There’s a drop in your stomach when you realise your child is missing. You start retracing your steps to where you last saw your child, calling their name. For older missing children, you’re ringing their friends and trying to piece together their recent movements.
In most cases, missing children in Australia are found quickly; safe and well. The separation may have been a few minutes or a few hours, but it’s the most scared you’ve ever felt.
The Police give cases of missing children their full resources and gather evidence as quickly as possible. Specifically, the first few hours and days are critical in their search for missing children. Discover the process of reporting a missing child to Police, and when a Private Investigator can help you.
What to do if your child is missing
A top tip for parents of toddlers and young kids when going out to busy places is: take a photo of your child as you arrive at your destination. If your toddler wanders off (or thinks it’s funny to disappear and hide), you have a current photo including today’s outfit to show shopping centre security or Police if necessary. This 5-second photo can help you find your lost child quickly.
If your child is lost or not where they are supposed to be, like if they’re not home from school on time, you should start searching immediately; don’t wait.
Start with a ring-around and a physical search, which should take no more than 30 minutes.
- Phone your child’s friends, their school, and places your child usually spends time like sporting clubs.
- Search the area where your child was last seen and their route home from school.
- If your child has not turned up during that search, report your child missing to the Police immediately. Missing person reports must be made in person at a Police station closest to your home or close to your child’s last known location.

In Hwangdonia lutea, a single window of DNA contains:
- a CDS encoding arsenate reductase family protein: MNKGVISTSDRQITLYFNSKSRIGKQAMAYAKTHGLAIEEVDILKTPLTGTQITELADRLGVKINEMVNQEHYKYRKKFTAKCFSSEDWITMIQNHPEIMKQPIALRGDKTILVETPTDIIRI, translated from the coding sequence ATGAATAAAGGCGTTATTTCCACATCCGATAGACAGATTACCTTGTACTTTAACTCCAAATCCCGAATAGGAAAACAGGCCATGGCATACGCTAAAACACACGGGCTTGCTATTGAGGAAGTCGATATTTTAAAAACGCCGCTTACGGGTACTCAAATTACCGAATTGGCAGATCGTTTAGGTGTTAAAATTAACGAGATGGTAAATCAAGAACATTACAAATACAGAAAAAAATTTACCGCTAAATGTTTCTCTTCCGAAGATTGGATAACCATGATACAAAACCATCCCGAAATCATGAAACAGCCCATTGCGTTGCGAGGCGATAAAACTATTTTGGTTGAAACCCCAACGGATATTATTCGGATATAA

It’s important to give Police as much information as you can about the missing child. Include in your report:
- A physical description of your missing child with a recent colour photograph
- A description of the clothes they were wearing
- Names and contact details of friends and frequent places
- Where your child was last seen
- What their usual routine is, if school-aged
Police might also ask for other information about your child’s identity, such as:
- Birth certificate
- Medical conditions, allergies, immunisation records and blood type
- A lock of hair
- A video or recording of your child’s voice
In many cases, the missing child will turn up, completely unaware that they were considered missing, with an excuse such as “I just went to a friend’s house after school and forgot to tell you.” But don’t let that stop you from contacting Police if you feel that something is wrong and your child is missing. In cases of missing children, every minute is important.
Some of the advice above is from an extremely helpful and detailed article from the Australian Institute of Criminology. Missing children: advice, information and preventative action for parents, teachers and counsellors by Paul Wyles. The article includes tips such as teaching young children their name and parents’ names, how to use a phone and dial 000, plus tips on keeping an identity kit in case your child goes missing.
How many children go missing in Australia each year?
About 38,000 Australians are reported missing each year, including around 3,000 children aged 0 to 12 and around 19,000 young people aged 13 to 17. The good news is that most missing persons are found alive within a few days.
Here are some statistics on missing children in Australia from a report by Missing Persons Australia, www.missingpersons.gov.au:
- 3,000, or 7.7% of missing persons, are children age 0-12
- 19,000, or a staggering 49%, are young people aged 13-17
- 98% of missing children and young people are found alive
- 72% of missing children (0-12) and 67% of missing young people (13-17) are found within 48 hours
- 22% of all missing persons (adults, teens and children) are found in 2-7 days
A very small percentage of missing children in Australia are due to abduction by a stranger. By comparison, many cases of missing children are when a child accidentally wanders off and gets lost, or when a family member takes a child during a custody dispute.
Nearly half of all missing persons cases are teenagers (age 13-17) who are running away from home. Reasons for runaway teens include: